Ballot Box SmallSo the ‘debate‘ about whether Britain should hold a referendum on the EU Reform Treaty rumbles on. The Tories snipe from one side that this is indeed the same as the European Constitution, a document Blair was ready to put to a referendum. This is set against the backdrop of Redwood’s plans for deregulation and opt-outs from swathes of EU legislation.

On the other side the TUC is calling for a ballot on the treaty, concerned that the UK achieved an opt-out from the Charter of Fundamental Rights. The RMT goes further, stating that there should be no further transfer of powers as Member States should have the power to block neo-liberal EU legislation. Clearly they have not noticed that it’s the Member States that are neo-liberal, and social conscience for legislation such as the Services Directive was provided by the European Parliament. I digress…

All of this is being played out in a democratic environment that is fraying at the edges. What is the right place for direct democracy in the UK? Should the calls for a referendum from one PM, now departed, mean that a precedent has been set for EU treaties? Let’s not forget that the Single European Act and Maastricht, far greater transfers of power to the EU, were agreed through parliamentary ratification under Conservative administrations.

In most EU countries a solid precedent is set. Ireland and Denmark hold plenty of referendums on EU issues as their national constitutions oblige them to do so. Germany and Austria, among others, are constitutionally prevented from organising referendums.

It’s high time the UK had a national debate, or a Constitutional Convention perhaps, to debate these matters. An erosion of the powers of the House of Commons is a regular complaint, often voiced by the same people that are braying for a referendum on the Reform Treaty. Under what circumstances should referendums be allowed? Should it simply be at the behest of the governing party to call a referendum so it can kick a political issue into the long grass, and hence out of a general election debate?

Sceptics might argue that the Reform Treaty itself puts UK parliamentary traditions in jeopardy. I would rather argue that the misguided arguments about a referendum, and the precedents that sets in the UK, are far more concerning.


  1. The Reform Treaty is supposedly the solution for retrieving the lost European Union. These institutional reforms may path the future of the European project but won’t be sufficient in scheming a future for the European project. Do we want a European social model? Do we want a powerful Europe? Do we want of a common immigration policy? Where should our borders to stop?
    All these questions will need to be solved after the adoption of the treaty. Indeed, questions on further integration and enlargement will eventually need to be tackled again. This time around, the most crucial decisions will have to be made with citizens’ input.
    Notre Europe, the European think tank founded by Jacques Delors, aims to frontally address these questions by inviting 400 citizens to deliberate at the European Parliament in October.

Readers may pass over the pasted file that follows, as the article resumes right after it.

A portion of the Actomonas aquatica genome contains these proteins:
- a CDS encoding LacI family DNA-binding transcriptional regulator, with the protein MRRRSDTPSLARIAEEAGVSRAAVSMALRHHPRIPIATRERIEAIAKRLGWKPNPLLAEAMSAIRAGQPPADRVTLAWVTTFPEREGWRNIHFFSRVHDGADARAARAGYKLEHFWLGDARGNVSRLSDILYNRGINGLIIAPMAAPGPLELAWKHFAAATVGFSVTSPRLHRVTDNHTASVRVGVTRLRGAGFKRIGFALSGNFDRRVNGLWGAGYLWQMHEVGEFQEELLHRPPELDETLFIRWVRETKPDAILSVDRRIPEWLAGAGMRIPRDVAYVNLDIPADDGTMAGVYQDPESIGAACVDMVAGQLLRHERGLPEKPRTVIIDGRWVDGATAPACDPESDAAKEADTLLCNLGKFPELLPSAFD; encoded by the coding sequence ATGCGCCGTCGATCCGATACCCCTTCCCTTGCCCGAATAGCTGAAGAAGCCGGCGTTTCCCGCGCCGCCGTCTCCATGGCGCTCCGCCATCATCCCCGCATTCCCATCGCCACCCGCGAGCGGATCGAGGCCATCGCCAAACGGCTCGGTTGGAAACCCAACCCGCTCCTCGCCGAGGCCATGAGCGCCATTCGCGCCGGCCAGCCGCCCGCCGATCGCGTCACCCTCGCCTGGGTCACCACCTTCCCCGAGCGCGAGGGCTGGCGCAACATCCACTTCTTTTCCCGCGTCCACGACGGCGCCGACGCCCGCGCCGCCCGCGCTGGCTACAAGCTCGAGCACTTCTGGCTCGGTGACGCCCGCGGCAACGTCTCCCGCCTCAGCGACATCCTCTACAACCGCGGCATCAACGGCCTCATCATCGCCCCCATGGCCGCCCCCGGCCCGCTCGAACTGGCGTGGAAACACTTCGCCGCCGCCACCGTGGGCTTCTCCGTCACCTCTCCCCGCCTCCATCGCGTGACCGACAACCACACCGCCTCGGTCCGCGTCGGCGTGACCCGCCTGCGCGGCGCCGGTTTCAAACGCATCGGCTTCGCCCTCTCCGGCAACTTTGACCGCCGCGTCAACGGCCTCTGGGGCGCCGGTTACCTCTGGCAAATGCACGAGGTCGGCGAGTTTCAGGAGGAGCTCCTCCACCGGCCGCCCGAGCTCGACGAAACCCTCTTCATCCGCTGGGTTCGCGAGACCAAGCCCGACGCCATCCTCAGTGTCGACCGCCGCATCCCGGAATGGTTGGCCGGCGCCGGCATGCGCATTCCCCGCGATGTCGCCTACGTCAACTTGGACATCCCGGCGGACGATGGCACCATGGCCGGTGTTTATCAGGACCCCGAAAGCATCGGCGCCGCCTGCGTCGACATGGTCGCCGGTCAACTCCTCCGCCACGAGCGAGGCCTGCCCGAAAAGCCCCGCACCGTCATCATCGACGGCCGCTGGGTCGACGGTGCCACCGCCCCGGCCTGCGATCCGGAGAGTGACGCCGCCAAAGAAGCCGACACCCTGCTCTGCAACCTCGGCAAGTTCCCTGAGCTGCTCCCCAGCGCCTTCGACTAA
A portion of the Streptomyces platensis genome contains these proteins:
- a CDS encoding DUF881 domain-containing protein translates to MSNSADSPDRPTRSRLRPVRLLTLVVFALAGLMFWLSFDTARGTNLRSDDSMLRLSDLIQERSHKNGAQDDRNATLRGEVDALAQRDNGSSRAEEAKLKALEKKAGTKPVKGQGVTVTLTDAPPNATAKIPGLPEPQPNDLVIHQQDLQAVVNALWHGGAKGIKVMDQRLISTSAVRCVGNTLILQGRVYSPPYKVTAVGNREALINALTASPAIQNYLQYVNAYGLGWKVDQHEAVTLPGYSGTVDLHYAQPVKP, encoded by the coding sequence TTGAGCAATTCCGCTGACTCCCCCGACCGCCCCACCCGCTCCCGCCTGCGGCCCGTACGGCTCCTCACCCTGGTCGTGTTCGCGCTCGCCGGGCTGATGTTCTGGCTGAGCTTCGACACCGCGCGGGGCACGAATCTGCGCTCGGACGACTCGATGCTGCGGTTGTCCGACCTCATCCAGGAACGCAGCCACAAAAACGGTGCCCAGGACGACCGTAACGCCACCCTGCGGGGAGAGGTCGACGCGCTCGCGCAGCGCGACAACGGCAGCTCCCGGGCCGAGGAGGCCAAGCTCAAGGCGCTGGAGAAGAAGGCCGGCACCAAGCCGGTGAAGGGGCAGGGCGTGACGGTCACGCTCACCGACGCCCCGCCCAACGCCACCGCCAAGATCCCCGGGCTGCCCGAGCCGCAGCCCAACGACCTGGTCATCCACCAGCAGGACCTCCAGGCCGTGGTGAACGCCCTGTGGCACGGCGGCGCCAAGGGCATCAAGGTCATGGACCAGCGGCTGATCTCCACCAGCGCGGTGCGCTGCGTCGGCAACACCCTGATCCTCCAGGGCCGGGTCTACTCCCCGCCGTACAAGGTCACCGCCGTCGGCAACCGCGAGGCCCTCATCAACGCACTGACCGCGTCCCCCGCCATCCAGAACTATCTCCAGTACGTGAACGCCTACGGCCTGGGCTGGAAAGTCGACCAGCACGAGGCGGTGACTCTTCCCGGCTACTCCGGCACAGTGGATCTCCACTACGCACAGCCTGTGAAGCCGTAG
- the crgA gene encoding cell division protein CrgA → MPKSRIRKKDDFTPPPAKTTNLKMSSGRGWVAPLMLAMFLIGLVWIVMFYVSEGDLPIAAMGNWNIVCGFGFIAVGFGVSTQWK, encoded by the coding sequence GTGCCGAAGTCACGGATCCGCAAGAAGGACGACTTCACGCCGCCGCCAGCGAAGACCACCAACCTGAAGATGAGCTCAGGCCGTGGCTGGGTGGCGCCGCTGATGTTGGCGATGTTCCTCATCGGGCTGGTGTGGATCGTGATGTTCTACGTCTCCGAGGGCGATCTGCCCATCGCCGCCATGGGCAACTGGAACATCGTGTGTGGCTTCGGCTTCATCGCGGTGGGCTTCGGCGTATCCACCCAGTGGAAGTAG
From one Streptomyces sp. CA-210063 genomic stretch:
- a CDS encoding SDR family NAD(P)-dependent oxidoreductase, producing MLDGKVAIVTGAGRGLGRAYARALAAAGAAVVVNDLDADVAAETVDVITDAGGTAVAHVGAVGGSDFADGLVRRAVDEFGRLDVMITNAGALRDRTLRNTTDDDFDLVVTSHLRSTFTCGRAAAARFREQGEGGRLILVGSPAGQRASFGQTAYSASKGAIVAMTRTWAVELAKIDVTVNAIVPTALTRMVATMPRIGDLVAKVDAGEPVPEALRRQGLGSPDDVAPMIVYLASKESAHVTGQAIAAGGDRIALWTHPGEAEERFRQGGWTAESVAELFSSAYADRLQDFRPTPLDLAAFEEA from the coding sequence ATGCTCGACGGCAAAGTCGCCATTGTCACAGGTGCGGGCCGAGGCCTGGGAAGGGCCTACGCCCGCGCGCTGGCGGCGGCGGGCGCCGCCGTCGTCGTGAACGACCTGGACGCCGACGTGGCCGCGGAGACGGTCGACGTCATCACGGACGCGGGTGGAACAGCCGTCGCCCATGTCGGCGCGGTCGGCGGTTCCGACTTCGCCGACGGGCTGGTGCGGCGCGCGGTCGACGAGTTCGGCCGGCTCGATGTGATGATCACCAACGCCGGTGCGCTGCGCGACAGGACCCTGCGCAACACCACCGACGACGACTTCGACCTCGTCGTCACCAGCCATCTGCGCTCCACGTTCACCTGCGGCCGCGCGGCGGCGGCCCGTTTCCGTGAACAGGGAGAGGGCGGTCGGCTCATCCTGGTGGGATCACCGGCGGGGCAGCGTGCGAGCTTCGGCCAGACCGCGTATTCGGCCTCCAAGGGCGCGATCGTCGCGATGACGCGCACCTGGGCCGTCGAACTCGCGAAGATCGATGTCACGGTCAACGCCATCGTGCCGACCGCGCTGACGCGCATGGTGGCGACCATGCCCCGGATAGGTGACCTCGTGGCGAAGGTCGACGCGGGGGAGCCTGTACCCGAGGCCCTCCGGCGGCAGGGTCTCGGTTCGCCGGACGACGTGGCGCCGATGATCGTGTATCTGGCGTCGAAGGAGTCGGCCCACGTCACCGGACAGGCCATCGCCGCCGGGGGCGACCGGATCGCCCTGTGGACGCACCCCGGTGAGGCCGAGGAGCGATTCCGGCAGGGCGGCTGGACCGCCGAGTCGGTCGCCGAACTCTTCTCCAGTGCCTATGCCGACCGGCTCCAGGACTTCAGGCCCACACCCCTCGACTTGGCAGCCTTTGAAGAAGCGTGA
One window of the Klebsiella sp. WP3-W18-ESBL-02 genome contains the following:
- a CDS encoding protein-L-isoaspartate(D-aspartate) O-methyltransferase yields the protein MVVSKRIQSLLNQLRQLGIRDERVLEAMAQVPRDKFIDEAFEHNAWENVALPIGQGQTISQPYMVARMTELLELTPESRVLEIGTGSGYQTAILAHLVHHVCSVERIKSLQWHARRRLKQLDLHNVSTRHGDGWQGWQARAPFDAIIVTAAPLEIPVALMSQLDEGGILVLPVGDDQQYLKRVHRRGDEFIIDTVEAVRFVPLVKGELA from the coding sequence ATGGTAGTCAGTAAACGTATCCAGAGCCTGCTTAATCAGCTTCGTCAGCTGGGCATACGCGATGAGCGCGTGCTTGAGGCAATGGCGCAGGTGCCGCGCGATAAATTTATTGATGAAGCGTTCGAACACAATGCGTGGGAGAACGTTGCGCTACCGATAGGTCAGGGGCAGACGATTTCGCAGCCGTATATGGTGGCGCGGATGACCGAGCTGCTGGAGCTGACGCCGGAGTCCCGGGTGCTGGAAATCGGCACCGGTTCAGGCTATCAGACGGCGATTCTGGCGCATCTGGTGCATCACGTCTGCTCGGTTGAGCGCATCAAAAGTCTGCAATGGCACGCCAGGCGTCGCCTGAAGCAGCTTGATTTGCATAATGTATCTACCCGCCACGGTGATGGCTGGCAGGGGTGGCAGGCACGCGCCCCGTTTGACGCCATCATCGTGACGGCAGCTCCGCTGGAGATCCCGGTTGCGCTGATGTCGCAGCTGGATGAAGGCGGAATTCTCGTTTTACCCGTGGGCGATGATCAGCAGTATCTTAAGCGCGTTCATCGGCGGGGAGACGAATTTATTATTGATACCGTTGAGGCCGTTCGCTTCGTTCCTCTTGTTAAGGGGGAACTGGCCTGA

More on the innovative initiative of Tomorrow’s Europe on:

  2. Thanks for the comment Mathieu. I’m well aware of the vital role that think tanks play in efforts to answer these questions. But that’s not enough. Governments have gone back to what they knew with the Reform Treaty – same old way of organising reforms as with the Nice Treaty. It’s a long, hard task to get governments to do a bit of a re-think.

  3. You’re welcome! It’s always better to gather experience from plenty of different perspectives. That’s what I’ve been doing for the last 8 years in the Young European Federalists (and other organisations).

  4. Giacomo

    I premise that I talk from an Italian perspective, and here in Italy we have a solid history of referenda, but usually they are about civil rights or related topics (for example the referendum for allowing civil divorce).

    Reading some euroblogs by public people such as Margot Wallstrom or Mark Mardell, I have read many comments by British eurosceptics.

    What I have noticed is that in Britain many people (at least it seems to me that they are many) feel that the EU of today is not that of the time when they voted in the 1975 referendum and that they were talked it was just a common market at that time while now it is becoming a real political union in some kind of federal sense, but they have never had a way of expressing their opinion about this major “upgrading”.

    Here in Italy we do not have this problem, perhaps because we have a strong federal tradition in Europe related matters.

    Sometimes it seems to me that British people where not clearly informed about what was the goal the communities founded with the Rome treaties were decided to reach. Such a kind of federal aim has always been present in those communities and it became quite explicit with the Single European Act and still farther with the Maastricht treaty.

    So from my point of view, it would be better to clear this point in some way, maybe a new referendum about UK membership would be better than a referendum about the Reform Treaty, I don’t know… but I think that would be good also for UK’s European partners to make clear this point, in any effective way.

    I hope I haven’t been intrusive in UK’s domestic affairs, my aim was to show an outsider perspective, even if I am an outsider that has been bound with UK by EU.

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